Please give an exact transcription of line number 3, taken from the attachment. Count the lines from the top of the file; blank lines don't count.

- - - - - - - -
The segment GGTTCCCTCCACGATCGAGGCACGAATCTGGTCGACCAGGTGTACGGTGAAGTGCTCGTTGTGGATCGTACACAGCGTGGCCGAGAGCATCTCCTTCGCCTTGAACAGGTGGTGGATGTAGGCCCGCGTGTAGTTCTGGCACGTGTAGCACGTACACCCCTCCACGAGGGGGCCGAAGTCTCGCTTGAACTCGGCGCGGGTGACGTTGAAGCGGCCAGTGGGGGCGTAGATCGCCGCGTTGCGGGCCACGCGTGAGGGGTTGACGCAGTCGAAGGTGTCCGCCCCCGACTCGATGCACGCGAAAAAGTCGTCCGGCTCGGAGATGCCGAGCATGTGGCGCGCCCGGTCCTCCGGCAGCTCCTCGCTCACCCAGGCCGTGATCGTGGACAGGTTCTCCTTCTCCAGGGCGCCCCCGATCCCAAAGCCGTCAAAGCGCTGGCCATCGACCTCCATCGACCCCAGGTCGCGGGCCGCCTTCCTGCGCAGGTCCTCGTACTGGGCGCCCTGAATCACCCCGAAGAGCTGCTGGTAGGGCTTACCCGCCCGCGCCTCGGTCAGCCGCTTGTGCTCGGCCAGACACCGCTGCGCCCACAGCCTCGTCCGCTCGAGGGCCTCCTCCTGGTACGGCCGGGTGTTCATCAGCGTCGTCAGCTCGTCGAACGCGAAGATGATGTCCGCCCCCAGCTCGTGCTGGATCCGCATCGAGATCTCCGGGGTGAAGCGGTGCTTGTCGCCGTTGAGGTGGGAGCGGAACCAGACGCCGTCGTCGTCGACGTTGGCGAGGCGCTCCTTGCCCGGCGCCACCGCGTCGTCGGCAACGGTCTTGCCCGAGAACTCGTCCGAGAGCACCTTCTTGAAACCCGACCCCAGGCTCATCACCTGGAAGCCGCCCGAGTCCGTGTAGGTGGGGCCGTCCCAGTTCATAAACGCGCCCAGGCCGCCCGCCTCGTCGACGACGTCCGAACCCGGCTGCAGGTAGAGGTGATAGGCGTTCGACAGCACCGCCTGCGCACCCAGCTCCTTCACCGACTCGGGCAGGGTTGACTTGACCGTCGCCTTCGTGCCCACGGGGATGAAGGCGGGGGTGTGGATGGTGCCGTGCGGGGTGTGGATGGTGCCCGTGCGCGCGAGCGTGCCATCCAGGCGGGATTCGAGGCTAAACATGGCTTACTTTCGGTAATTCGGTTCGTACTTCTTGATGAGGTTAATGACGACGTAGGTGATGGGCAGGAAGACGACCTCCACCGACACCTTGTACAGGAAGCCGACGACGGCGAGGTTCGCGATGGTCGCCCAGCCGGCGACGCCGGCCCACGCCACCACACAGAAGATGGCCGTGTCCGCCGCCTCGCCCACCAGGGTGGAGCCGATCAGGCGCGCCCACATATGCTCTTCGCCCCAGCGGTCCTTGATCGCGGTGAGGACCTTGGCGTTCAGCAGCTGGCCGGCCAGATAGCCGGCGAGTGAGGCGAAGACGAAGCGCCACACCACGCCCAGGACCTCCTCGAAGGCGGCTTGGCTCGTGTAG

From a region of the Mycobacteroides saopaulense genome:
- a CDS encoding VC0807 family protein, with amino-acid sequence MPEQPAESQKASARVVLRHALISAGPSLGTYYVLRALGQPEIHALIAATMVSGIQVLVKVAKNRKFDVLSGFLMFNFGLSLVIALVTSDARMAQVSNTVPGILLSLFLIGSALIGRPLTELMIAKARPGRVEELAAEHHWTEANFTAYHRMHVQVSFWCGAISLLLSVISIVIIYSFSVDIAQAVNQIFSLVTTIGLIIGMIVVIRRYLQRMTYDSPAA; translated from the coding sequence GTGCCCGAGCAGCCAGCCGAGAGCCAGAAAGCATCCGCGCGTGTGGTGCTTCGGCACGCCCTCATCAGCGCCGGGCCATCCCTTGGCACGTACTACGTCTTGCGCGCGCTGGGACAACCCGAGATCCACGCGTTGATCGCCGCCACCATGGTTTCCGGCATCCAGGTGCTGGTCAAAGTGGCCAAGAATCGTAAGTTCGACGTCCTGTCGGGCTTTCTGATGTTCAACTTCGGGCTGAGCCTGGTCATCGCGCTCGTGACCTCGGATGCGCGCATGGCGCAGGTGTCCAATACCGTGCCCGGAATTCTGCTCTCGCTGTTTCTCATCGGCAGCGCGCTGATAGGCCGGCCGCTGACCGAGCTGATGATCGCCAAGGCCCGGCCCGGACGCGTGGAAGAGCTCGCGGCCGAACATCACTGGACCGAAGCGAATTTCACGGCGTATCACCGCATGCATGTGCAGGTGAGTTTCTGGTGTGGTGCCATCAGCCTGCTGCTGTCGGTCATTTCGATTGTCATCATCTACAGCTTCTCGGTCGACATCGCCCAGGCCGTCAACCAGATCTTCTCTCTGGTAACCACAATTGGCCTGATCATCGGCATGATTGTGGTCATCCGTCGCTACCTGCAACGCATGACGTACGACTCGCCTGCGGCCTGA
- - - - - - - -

- a CDS encoding VC0807 family protein, with amino-acid sequence MPEQPAESQKASARVVLRHALISAGPSLGTYYVLRALGQPEIHALIAATMVSGIQVLVKVAKNRKFDVLSGFLMFNFGLSLVIALVTSDARMAQVSNTVPGILLSLFLIGSALIGRPLTELMIAKARPGRVEELAAEHHWTEANFTAYHRMHVQVSFWCGAISLLLSVISIVIIYSFSVDIAQAVNQIFSLVTTIGLIIGMIVVIRRYLQRMTYDSPAA; translated from the coding sequence GTGCCCGAGCAGCCAGCCGAGAGCCAGAAAGCATCCGCGCGTGTGGTGCTTCGGCACGCCCTCATCAGCGCCGGGCCATCCCTTGGCACGTACTACGTCTTGCGCGCGCTGGGACAACCCGAGATCCACGCGTTGATCGCCGCCACCATGGTTTCCGGCATCCAGGTGCTGGTCAAAGTGGCCAAGAATCGTAAGTTCGACGTCCTGTCGGGCTTTCTGATGTTCAACTTCGGGCTGAGCCTGGTCATCGCGCTCGTGACCTCGGATGCGCGCATGGCGCAGGTGTCCAATACCGTGCCCGGAATTCTGCTCTCGCTGTTTCTCATCGGCAGCGCGCTGATAGGCCGGCCGCTGACCGAGCTGATGATCGCCAAGGCCCGGCCCGGACGCGTGGAAGAGCTCGCGGCCGAACATCACTGGACCGAAGCGAATTTCACGGCGTATCACCGCATGCATGTGCAGGTGAGTTTCTGGTGTGGTGCCATCAGCCTGCTGCTGTCGGTCATTTCGATTGTCATCATCTACAGCTTCTCGGTCGACATCGCCCAGGCCGTCAACCAGATCTTCTCTCTGGTAACCACAATTGGCCTGATCATCGGCATGATTGTGGTCATCCGTCGCTACCTGCAACGCATGACGTACGACTCGCCTGCGGCCTGA